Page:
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Capacity Planning on SQL Server Active-Active Failover Cluster Instances [Step by step – Part 2]

In the second part of the blog series, we proceed a Heatmap Analysis of the SQL Server FCI Environment, which is the second step in a successful SQL Server capacity planning project.

Check out the previous blogpost of this series where we set the scene and described how to prepare for the capacity planning project on an Active-Active Failover Cluster Instance environment. 

 

Why you should love heatmaps 

Heatmap is a great tool for visualizing the changes in capacity utilization over a certain period.

For DBAs and sysadmins, heatmaps offer a very concrete, easy-to-illustrate way to show the over- and under-utilization of the SQL Servers and instances for your superiors:

  • Which servers and instances are too busy?
  • Which ones are doing nothing?

For preparing the actual capacity planning, SQL Governor software provides a set of comprehensive heatmaps for all this. You can filter out the service time from all calendar hours to get exact understanding of the average and peaking CPU utilization on different time intervals. It is also possible to drill down from server level into individual instances.

Reviewing monthly CPU utilization

The monthly heatmap below visualizes the average and peaking monthly CPU utilization for each SQL Server and instance.

Capacity Planning Active-Active FCI Picture 1

As can be seen from the heatmap, SOURCEDB2 seems to be too busy for a very business critical server. Average CPU should not exceed 40% utilization and peaking CPU should not exceed 60% level on any given month for a standalone server. In the case of an Active – Active cluster, the critical limits are closer to the 20% – 30% level.

The situation needs closer investigation!

SOURCEDB1 is not that busy in terms of average CPU usage, which is a good thing. Yet still, peaking CPU is relatively high.

In this case, we are not investigating instance level workloads separately, even though that would be possible. This is because the only extra workload on each node comes from OS reserve. Therefore, instead of using Instance Level Consolidation feature of the SQL Governor, we are good to go with Server Level Consolidation feature.

Note! In SQL Governor, the peaking CPU is measured in 2-minute intervals. The peaking values may look busier in the heatmap on an hourly basis, because the busiest 2-minute interval is chosen for each hour. That’s why we should conduct a more detailed analysis for 2-minute intervals to see if the peaking CPU’s are as busy as it seems over consecutive 4-minute intervals, which is more directional for long term CPU utilization.

Learn more about the SQL Governor features

Reviewing daily and hourly CPU utilization

This heatmap visualizes average and peaking daily CPU utilization for each SQL Server and instance. You are also able to drill down into individual hour series of a desired date.

Capacity Planning Active-Active FCI Picture 2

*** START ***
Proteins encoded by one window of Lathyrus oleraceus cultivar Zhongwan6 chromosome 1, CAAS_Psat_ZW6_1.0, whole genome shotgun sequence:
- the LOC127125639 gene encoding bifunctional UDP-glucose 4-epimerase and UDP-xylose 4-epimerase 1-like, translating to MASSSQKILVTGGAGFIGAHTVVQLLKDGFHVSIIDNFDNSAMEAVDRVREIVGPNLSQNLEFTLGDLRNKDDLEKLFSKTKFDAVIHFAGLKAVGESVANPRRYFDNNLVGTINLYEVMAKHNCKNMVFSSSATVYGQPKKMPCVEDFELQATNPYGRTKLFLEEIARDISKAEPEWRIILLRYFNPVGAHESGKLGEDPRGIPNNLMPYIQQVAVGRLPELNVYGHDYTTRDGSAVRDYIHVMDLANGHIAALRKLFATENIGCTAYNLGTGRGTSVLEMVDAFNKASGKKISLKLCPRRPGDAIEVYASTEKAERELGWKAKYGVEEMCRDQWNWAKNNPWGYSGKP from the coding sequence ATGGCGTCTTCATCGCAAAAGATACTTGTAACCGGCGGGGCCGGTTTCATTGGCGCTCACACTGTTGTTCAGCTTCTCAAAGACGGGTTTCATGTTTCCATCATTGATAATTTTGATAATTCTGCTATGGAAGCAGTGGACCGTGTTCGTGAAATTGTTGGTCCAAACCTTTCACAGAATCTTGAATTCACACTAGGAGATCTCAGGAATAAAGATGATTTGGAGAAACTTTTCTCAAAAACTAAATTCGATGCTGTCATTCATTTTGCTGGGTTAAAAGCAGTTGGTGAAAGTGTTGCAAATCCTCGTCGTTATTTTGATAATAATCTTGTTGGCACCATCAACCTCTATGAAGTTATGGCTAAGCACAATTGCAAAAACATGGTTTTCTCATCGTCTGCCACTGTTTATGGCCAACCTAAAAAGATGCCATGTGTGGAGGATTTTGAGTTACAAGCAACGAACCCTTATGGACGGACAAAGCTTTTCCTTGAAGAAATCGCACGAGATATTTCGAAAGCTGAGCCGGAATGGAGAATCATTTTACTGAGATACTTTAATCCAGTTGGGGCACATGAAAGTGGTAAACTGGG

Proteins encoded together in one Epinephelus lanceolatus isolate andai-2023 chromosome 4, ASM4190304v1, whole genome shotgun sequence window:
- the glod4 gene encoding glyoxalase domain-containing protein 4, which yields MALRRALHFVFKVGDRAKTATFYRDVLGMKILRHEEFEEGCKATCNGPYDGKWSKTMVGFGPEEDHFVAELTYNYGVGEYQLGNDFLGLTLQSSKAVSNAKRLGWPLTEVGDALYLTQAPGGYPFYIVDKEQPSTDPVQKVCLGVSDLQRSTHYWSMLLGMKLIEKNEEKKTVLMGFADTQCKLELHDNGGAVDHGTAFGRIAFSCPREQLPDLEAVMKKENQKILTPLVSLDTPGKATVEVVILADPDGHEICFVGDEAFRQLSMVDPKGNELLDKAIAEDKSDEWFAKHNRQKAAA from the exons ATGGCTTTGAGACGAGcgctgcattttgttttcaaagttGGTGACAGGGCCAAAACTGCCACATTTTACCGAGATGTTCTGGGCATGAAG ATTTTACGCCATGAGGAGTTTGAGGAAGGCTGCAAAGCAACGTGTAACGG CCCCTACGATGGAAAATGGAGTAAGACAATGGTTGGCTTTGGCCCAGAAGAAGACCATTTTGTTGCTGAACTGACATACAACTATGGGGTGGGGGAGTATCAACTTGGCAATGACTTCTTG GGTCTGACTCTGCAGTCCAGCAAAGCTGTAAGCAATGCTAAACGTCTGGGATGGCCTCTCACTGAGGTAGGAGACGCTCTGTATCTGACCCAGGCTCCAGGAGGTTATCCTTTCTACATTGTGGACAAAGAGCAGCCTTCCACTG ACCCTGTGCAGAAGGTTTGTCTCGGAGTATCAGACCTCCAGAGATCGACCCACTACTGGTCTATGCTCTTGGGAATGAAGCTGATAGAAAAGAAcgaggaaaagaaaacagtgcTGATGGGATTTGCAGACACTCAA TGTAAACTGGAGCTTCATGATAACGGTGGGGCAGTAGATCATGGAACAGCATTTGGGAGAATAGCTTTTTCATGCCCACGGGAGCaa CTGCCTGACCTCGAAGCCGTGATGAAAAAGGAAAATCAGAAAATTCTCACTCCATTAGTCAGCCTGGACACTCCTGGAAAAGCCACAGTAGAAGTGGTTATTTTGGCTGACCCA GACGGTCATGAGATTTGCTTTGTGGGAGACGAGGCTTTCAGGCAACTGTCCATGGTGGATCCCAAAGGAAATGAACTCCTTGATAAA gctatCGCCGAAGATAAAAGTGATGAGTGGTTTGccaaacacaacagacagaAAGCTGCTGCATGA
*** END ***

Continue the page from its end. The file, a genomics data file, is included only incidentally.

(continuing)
As can be seen from the daily heatmaps, the workloads have been exceptionally high on SOURCEDB2 from 13th until 22nd of January.

Let's take a closer look.

Capacity Planning Active-Active FCI Picture 3

When inspecting the time series of the busiest day, which seems to be the 15th of January, we can see that the server is especially busy during the late evening to night hours.

Capacity Planning Active-Active FCI Picture 4

Reviewing heatmap distribution

This report shows the distribution of the actual server level CPU usage on discrete scale. We can see that SOURCEDB1 has all the log rows from previous weeks on very low level of CPU utilization, measured by 2-minute intervals: 96% of all the log rows fall into a category of 0-10% CPU utilization only.

On the other hand, SOURCEDB2 has 37% of all the log rows in a category of 41-50% CPU utilization and even 7+2 = 9% in a category of 71-90% CPU utilization. This tends to be a too high CPU workload for such a critical server, especially if the processor queues are high at the same time.

Capacity Planning Active-Active FCI Picture 5


In the next part of this blog series, we will dig deeper into the CPU side of these servers, conduct a best fit analysis of the environment, and right-size the servers.

SQL Governor process for SQL Server capacity planning

With SQL Governor software, the overall process for the capacity planning is as follows:

  1. Diagnosing existing FCI nodes and instances
  2. Conducting a heatmap analysis of the environment
  3. Conducting best fit analysis of the environment
  4. Conducting a recurring workload analysis of the environment
  5. Conducting FCI failover analysis and selecting the right-sized hardware

 

In my next blogpost, I will go through the step 3: Conducting best fit analysis of the environment.

 

Jani Savolainen
Founder & CTO
SQL Governor

 

Wish to learn more on the topic? We have a webinar coming up on Thursday 27 February with our partner Soaring Eagle Consulting. In the webinar, we go through the SQL Server FCI Active-Active capacity planning process, step by step.

Register for the webinar here